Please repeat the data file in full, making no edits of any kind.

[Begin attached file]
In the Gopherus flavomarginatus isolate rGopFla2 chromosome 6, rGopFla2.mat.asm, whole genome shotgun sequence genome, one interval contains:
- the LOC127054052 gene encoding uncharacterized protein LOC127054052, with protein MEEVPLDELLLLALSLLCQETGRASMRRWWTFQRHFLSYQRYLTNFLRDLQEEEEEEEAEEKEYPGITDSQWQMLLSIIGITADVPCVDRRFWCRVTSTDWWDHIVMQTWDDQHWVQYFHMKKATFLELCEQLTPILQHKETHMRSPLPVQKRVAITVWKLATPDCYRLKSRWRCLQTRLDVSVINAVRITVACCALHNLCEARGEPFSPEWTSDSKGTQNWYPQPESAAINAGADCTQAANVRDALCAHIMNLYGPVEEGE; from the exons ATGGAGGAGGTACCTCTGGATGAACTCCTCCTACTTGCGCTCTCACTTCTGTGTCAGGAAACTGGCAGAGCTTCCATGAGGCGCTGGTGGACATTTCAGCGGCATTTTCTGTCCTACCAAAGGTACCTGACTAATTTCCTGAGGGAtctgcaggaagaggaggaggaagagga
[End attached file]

In the Gopherus flavomarginatus isolate rGopFla2 chromosome 6, rGopFla2.mat.asm, whole genome shotgun sequence genome, one interval contains:
- the LOC127054052 gene encoding uncharacterized protein LOC127054052, with protein MEEVPLDELLLLALSLLCQETGRASMRRWWTFQRHFLSYQRYLTNFLRDLQEEEEEEEAEEKEYPGITDSQWQMLLSIIGITADVPCVDRRFWCRVTSTDWWDHIVMQTWDDQHWVQYFHMKKATFLELCEQLTPILQHKETHMRSPLPVQKRVAITVWKLATPDCYRLKSRWRCLQTRLDVSVINAVRITVACCALHNLCEARGEPFSPEWTSDSKGTQNWYPQPESAAINAGADCTQAANVRDALCAHIMNLYGPVEEGE; from the exons ATGGAGGAGGTACCTCTGGATGAACTCCTCCTACTTGCGCTCTCACTTCTGTGTCAGGAAACTGGCAGAGCTTCCATGAGGCGCTGGTGGACATTTCAGCGGCATTTTCTGTCCTACCAAAGGTACCTGACTAATTTCCTGAGGGAtctgcaggaagaggaggaggaagagga